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Community Regional Medical Center: Nurses' bedside tech can boost HCAHPS scores

Units at CRMC utilizing interactive patient care for at least three months saw big improvements in their scores, provider says.
By Chris Nerney
10:31 AM
Nurses with patient

When Community Regional Medical Center in Fresno, California launched an initiative to boost its Hospital Consumer Assessment of Healthcare Providers and Systems scores, the team combined leadership engagement, a comprehensive and ongoing staff education plan, and deployed new bedside technology.

“We needed to ensure that patient education is part of the nursing day, and we’re using technology to make that happen, to be more efficient,” said Peggy Grant, director of professional practice for CRMC, which is part of Community Medical Centers of Central California.

Grant will share the facility’s experiences equipping nurses with bedside tools to educate patients at the HIMSS16 conference in Las Vegas next month.

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In her session, “Hardwiring Technology into Care Delivery to Increase HCAHPS” Grant plans to explain how CRMC streamlined the delivery and documentation of medication teaching to nurses at patients’ bedsides, for instance, as well as other methods and tools for increasing patient satisfaction and increasing HCAHPS scores.

The medical center began integrating Interactive Patient Care (IPC) software with its electronic health record systems and other health IT technologies in 2013 to improve clinical workflows and to document medication teaching. Units at CRMC utilizing IPC for at least three months demonstrated significant improvements in their HCAHPS scores.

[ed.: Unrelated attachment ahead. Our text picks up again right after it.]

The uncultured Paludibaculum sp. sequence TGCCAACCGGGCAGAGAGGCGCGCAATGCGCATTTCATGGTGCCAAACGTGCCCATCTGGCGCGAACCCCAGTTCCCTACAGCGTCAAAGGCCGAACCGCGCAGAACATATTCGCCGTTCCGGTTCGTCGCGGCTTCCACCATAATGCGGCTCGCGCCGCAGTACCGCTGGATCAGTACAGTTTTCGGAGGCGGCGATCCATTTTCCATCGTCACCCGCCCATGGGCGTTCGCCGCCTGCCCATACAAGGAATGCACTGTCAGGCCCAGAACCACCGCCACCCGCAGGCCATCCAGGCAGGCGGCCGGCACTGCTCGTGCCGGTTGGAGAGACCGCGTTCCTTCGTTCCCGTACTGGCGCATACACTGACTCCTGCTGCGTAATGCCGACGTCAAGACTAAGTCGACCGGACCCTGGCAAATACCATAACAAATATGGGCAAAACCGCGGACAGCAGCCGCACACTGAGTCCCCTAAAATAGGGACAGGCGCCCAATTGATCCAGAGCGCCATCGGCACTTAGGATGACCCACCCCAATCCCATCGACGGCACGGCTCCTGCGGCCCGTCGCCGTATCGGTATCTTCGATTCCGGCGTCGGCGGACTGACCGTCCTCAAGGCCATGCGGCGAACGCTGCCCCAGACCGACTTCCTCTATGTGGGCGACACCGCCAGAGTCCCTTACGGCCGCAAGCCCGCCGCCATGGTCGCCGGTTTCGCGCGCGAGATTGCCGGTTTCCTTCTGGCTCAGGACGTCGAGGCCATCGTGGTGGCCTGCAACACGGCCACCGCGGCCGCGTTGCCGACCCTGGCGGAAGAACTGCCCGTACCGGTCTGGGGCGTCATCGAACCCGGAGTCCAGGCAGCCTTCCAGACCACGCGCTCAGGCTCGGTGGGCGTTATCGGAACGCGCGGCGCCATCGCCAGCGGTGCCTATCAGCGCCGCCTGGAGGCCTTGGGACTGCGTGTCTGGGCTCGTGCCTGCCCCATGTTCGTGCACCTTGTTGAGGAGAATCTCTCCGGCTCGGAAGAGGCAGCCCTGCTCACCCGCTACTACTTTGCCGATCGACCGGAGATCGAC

What’s more, the impact of the initiative has “gone beyond the HCAHPS scores themselves and has really impacted clinical practice” by leveraging technology to train staff, educate patients and measure results, Grant said.

“We’ve been able to get data from our EHR, such as how many videos are ordered by staff, and the percentage of videos ordered by staff compared to length of stay,” she added. “So unit managers can look at that data and know how much education their patients are getting and correlate that to outcomes.”

And while the technology itself is important, Grant says hospitals also must apply strong leadership engagement and a solid education plan to get buy-in from staff. “That’s something we’re constantly working on,” she said. HIMSS16 attendees who might benefit most from this session include nursing and hospital unit leaders as well as healthcare IT professionals.

Hardwiring Technology into Care Delivery to Increase HCAHPS” will be held Tuesday, March 1, from 1 to 2 p.m. PST in the Sands Expo Convention Center, Lando 4201.

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